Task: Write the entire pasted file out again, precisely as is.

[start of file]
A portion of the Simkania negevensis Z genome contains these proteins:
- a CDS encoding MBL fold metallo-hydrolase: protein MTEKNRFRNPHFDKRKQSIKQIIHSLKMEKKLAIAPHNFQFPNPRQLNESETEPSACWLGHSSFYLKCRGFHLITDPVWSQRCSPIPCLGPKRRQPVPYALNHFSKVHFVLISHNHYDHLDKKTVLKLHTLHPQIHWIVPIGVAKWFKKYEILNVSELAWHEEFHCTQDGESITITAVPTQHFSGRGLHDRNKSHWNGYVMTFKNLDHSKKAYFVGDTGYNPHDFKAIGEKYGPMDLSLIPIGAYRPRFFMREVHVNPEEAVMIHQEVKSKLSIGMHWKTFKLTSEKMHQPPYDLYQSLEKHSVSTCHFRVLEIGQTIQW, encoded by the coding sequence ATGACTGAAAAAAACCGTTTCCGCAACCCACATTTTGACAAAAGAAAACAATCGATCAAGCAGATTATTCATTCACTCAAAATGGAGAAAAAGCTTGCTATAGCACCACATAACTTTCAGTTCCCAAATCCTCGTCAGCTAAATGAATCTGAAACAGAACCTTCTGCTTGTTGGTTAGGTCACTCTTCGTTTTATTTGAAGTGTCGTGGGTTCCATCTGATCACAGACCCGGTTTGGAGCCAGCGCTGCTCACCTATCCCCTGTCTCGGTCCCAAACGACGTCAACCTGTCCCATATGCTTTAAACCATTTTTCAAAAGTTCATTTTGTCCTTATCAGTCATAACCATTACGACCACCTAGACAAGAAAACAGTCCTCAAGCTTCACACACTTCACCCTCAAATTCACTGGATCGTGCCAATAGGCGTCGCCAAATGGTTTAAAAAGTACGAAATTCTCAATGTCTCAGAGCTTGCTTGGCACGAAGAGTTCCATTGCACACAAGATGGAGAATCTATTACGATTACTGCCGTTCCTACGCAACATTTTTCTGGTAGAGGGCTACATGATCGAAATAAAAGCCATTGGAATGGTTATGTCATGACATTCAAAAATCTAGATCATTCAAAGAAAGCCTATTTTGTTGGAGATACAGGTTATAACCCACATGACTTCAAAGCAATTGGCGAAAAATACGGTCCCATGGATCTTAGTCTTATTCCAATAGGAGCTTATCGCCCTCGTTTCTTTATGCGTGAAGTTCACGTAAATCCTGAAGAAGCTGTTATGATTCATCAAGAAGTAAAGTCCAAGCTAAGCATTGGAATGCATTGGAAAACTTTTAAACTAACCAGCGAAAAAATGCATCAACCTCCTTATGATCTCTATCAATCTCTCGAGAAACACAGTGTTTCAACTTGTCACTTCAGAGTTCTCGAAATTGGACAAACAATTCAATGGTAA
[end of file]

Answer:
A portion of the Simkania negevensis Z genome contains these proteins:
- a CDS encoding MBL fold metallo-hydrolase: protein MTEKNRFRNPHFDKRKQSIKQIIHSLKMEKKLAIAPHNFQFPNPRQLNESETEPSACWLGHSSFYLKCRGFHLITDPVWSQRCSPIPCLGPKRRQPVPYALNHFSKVHFVLISHNHYDHLDKKTVLKLHTLHPQIHWIVPIGVAKWFKKYEILNVSELAWHEEFHCTQDGESITITAVPTQHFSGRGLHDRNKSHWNGYVMTFKNLDHSKKAYFVGDTGYNPHDFKAIGEKYGPMDLSLIPIGAYRPRFFMREVHVNPEEAVMIHQEVKSKLSIGMHWKTFKLTSEKMHQPPYDLYQSLEKHSVSTCHFRVLEIGQTIQW, encoded by the coding sequence ATGACTGAAAAAAACCGTTTCCGCAACCCACATTTTGACAAAAGAAAACAATCGATCAAGCAGATTATTCATTCACTCAAAATGGAGAAAAAGCTTGCTATAGCACCACATAACTTTCAGTTCCCAAATCCTCGTCAGCTAAATGAATCTGAAACAGAACCTTCTGCTTGTTGGTTAGGTCACTCTTCGTTTTATTTGAAGTGTCGTGGGTTCCATCTGATCACAGACCCGGTTTGGAGCCAGCGCTGCTCACCTATCCCCTGTCTCGGTCCCAAACGACGTCAACCTGTCCCATATGCTTTAAACCATTTTTCAAAAGTTCATTTTGTCCTTATCAGTCATAACCATTACGACCACCTAGACAAGAAAACAGTCCTCAAGCTTCACACACTTCACCCTCAAATTCACTGGATCGTGCCAATAGGCGTCGCCAAATGGTTTAAAAAGTACGAAATTCTCAATGTCTCAGAGCTTGCTTGGCACGAAGAGTTCCATTGCACACAAGATGGAGAATCTATTACGATTACTGCCGTTCCTACGCAACATTTTTCTGGTAGAGGGCTACATGATCGAAATAAAAGCCATTGGAATGGTTATGTCATGACATTCAAAAATCTAGATCATTCAAAGAAAGCCTATTTTGTTGGAGATACAGGTTATAACCCACATGACTTCAAAGCAATTGGCGAAAAATACGGTCCCATGGATCTTAGTCTTATTCCAATAGGAGCTTATCGCCCTCGTTTCTTTATGCGTGAAGTTCACGTAAATCCTGAAGAAGCTGTTATGATTCATCAAGAAGTAAAGTCCAAGCTAAGCATTGGAATGCATTGGAAAACTTTTAAACTAACCAGCGAAAAAATGCATCAACCTCCTTATGATCTCTATCAATCTCTCGAGAAACACAGTGTTTCAACTTGTCACTTCAGAGTTCTCGAAATTGGACAAACAATTCAATGGTAA